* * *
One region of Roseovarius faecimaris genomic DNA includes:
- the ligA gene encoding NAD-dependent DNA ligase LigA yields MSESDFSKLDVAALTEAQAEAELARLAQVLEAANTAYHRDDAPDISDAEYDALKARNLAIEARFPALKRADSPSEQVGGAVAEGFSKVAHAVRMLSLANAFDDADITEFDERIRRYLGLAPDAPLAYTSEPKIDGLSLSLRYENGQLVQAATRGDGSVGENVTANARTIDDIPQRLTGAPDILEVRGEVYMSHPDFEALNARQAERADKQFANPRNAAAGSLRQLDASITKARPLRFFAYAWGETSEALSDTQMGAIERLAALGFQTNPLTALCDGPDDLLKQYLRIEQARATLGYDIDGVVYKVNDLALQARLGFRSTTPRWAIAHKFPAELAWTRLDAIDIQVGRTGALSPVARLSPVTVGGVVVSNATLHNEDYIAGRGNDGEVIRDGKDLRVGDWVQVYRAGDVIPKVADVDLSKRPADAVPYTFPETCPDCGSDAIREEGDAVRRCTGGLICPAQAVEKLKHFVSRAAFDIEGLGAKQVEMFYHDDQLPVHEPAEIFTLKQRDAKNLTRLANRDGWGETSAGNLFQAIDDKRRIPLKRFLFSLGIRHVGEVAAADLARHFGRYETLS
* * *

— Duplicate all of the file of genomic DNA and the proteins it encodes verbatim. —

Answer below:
One region of Roseovarius faecimaris genomic DNA includes:
- the ligA gene encoding NAD-dependent DNA ligase LigA yields MSESDFSKLDVAALTEAQAEAELARLAQVLEAANTAYHRDDAPDISDAEYDALKARNLAIEARFPALKRADSPSEQVGGAVAEGFSKVAHAVRMLSLANAFDDADITEFDERIRRYLGLAPDAPLAYTSEPKIDGLSLSLRYENGQLVQAATRGDGSVGENVTANARTIDDIPQRLTGAPDILEVRGEVYMSHPDFEALNARQAERADKQFANPRNAAAGSLRQLDASITKARPLRFFAYAWGETSEALSDTQMGAIERLAALGFQTNPLTALCDGPDDLLKQYLRIEQARATLGYDIDGVVYKVNDLALQARLGFRSTTPRWAIAHKFPAELAWTRLDAIDIQVGRTGALSPVARLSPVTVGGVVVSNATLHNEDYIAGRGNDGEVIRDGKDLRVGDWVQVYRAGDVIPKVADVDLSKRPADAVPYTFPETCPDCGSDAIREEGDAVRRCTGGLICPAQAVEKLKHFVSRAAFDIEGLGAKQVEMFYHDDQLPVHEPAEIFTLKQRDAKNLTRLANRDGWGETSAGNLFQAIDDKRRIPLKRFLFSLGIRHVGEVAAADLARHFGRYETLS